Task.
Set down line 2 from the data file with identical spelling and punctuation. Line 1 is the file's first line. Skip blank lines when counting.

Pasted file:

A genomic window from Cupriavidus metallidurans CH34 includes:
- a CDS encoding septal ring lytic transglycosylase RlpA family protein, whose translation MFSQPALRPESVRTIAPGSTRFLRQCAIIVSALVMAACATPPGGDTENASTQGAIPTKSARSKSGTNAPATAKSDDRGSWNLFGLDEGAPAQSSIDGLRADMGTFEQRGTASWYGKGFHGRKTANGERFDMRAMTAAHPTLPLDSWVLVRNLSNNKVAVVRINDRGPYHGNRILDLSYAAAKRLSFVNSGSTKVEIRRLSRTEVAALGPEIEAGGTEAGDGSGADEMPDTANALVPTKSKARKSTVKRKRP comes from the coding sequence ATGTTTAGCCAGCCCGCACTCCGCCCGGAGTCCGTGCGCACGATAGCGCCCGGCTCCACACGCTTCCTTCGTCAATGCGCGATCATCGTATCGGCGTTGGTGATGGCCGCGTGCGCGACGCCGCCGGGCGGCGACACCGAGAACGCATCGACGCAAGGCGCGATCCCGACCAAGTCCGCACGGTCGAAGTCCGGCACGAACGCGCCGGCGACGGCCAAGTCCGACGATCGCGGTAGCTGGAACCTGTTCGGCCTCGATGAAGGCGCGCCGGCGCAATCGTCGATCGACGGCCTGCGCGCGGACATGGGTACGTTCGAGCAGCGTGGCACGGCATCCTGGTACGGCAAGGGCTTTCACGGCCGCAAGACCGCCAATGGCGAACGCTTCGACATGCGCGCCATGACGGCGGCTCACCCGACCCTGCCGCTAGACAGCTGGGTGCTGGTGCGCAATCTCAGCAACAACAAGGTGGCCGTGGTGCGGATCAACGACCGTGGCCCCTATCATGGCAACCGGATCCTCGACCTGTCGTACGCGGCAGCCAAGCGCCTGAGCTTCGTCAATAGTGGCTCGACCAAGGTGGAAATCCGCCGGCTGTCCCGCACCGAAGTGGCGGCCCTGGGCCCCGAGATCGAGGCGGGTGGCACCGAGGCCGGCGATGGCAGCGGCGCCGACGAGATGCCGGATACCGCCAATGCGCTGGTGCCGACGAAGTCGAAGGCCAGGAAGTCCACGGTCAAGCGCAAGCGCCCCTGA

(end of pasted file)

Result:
- a CDS encoding septal ring lytic transglycosylase RlpA family protein, whose translation MFSQPALRPESVRTIAPGSTRFLRQCAIIVSALVMAACATPPGGDTENASTQGAIPTKSARSKSGTNAPATAKSDDRGSWNLFGLDEGAPAQSSIDGLRADMGTFEQRGTASWYGKGFHGRKTANGERFDMRAMTAAHPTLPLDSWVLVRNLSNNKVAVVRINDRGPYHGNRILDLSYAAAKRLSFVNSGSTKVEIRRLSRTEVAALGPEIEAGGTEAGDGSGADEMPDTANALVPTKSKARKSTVKRKRP comes from the coding sequence ATGTTTAGCCAGCCCGCACTCCGCCCGGAGTCCGTGCGCACGATAGCGCCCGGCTCCACACGCTTCCTTCGTCAATGCGCGATCATCGTATCGGCGTTGGTGATGGCCGCGTGCGCGACGCCGCCGGGCGGCGACACCGAGAACGCATCGACGCAAGGCGCGATCCCGACCAAGTCCGCACGGTCGAAGTCCGGCACGAACGCGCCGGCGACGGCCAAGTCCGACGATCGCGGTAGCTGGAACCTGTTCGGCCTCGATGAAGGCGCGCCGGCGCAATCGTCGATCGACGGCCTGCGCGCGGACATGGGTACGTTCGAGCAGCGTGGCACGGCATCCTGGTACGGCAAGGGCTTTCACGGCCGCAAGACCGCCAATGGCGAACGCTTCGACATGCGCGCCATGACGGCGGCTCACCCGACCCTGCCGCTAGACAGCTGGGTGCTGGTGCGCAATCTCAGCAACAACAAGGTGGCCGTGGTGCGGATCAACGACCGTGGCCCCTATCATGGCAACCGGATCCTCGACCTGTCGTACGCGGCAGCCAAGCGCCTGAGCTTCGTCAATAGTGGCTCGACCAAGGTGGAAATCCGCCGGCTGTCCCGCACCGAAGTGGCGGCCCTGGGCCCCGAGATCGAGGCGGGTGGCACCGAGGCCGGCGATGGCAGCGGCGCCGACGAGATGCCGGATACCGCCAATGCGCTGGTGCCGACGAAGTCGAAGGCCAGGAAGTCCACGGTCAAGCGCAAGCGCCCCTGA